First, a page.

Balance of Payments

Part of the debate – in the House of Commons at 3:31 pm on 27th June 1988.

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Photo of Dennis Skinner Dennis Skinner Member, Labour Party National Executive Committee, Vice-Chair, Labour Party 3:31 pm, 27th June 1988

I beg to ask leave to move the Adjournment of the House under Standing Order No. 20 for the purpose of discussing a specific and important matter that should have urgent consideration, namely, The worst ever balance of payment crisis, which has just been announced for the month of May. You will know, Mr. Speaker, that some of us have been cautioning for some time about the way in which the balance of payments has been worsening since the 1987 election boom. The deficit of £1·2 billion represents the worst figures in Britain's history. While the Prime Minister spends her time gallivanting around the world preaching prosperity and telling other countries that Britain is going through a boom, the truth is that the figures show, as have others during 1988, that the country is bleeding to death.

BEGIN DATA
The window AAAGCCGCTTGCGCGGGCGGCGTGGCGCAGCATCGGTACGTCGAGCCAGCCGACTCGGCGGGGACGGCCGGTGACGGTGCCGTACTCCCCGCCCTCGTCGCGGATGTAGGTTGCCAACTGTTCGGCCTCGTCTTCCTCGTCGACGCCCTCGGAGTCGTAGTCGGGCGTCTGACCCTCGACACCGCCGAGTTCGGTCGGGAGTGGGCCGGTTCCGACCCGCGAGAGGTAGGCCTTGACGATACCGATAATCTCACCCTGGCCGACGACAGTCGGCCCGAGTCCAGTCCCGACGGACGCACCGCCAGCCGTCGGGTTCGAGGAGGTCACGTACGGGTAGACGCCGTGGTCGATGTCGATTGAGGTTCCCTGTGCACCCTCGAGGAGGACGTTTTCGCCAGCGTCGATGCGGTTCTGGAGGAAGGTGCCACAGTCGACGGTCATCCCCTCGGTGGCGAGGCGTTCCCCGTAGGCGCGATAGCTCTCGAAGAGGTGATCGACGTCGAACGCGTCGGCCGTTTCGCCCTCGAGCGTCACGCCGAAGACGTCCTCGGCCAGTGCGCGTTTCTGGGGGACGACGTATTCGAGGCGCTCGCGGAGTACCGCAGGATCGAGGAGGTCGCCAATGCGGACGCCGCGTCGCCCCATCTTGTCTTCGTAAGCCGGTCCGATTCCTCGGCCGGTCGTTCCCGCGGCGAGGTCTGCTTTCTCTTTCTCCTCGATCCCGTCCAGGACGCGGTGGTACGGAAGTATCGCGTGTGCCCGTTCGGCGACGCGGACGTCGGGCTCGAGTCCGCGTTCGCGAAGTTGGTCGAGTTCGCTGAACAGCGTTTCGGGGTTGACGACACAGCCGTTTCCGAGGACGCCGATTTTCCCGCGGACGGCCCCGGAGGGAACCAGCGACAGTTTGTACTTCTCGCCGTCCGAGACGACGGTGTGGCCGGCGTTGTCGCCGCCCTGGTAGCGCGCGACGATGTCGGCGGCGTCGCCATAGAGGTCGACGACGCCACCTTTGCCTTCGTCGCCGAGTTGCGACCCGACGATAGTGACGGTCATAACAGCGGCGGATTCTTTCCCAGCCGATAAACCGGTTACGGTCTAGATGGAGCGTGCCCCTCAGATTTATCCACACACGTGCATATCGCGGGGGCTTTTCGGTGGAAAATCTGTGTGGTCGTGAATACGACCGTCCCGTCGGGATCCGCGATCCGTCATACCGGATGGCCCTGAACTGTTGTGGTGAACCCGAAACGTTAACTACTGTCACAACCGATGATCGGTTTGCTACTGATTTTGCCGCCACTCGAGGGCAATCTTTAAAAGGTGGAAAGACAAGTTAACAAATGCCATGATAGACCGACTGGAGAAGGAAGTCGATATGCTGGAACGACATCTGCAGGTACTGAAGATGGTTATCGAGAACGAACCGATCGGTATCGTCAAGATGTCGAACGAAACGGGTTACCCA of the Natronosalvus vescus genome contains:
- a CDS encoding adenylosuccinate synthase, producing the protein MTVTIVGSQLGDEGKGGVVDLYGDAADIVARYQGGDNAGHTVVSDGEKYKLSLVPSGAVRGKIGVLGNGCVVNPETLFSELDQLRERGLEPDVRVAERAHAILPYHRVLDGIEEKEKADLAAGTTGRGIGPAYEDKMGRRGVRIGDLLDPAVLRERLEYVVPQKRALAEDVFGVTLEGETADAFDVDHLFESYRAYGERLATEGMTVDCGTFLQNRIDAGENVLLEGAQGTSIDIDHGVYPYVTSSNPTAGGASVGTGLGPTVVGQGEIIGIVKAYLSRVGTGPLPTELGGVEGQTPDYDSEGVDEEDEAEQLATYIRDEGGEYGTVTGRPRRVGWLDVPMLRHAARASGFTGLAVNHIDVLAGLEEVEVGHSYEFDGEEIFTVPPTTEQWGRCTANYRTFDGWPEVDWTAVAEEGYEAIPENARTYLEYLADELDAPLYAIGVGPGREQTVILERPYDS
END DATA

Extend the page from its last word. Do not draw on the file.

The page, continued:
In this year's Budget, the Chancellor of the Exchequer told us that there would be a balance of payments deficit this year of £4 billion. In the five months to May, we have already had a deficit of £5·2 billion and we are heading for a deficit of between £10 billion and £12 billion. While the Prime Minister is constantly preaching prudence to others, she is presiding over a pawnshop economy. A balance of payments deficit of £12 billion is only the first instalment of having to pay for the so-called free-for-all, entrepreneurial, market force philosophy of the Prime Minister and her Cabinet. Some of our chief competitors, such as West Germany and Japan, have surpluses between them of $120 billion, while Britain's deficit gets even worse. It will get increasingly worse as North sea oil runs out.

The debate is important because interest rates will rise as a result of the deficit and that will bring about further inflation and the spiral of unemployment will continue once again. The figures show that the Government have been fiddling the invisible payments so much so that during 1987 they gave a figure of £600 million to £700 million, and that has now been scaled down to £400 million.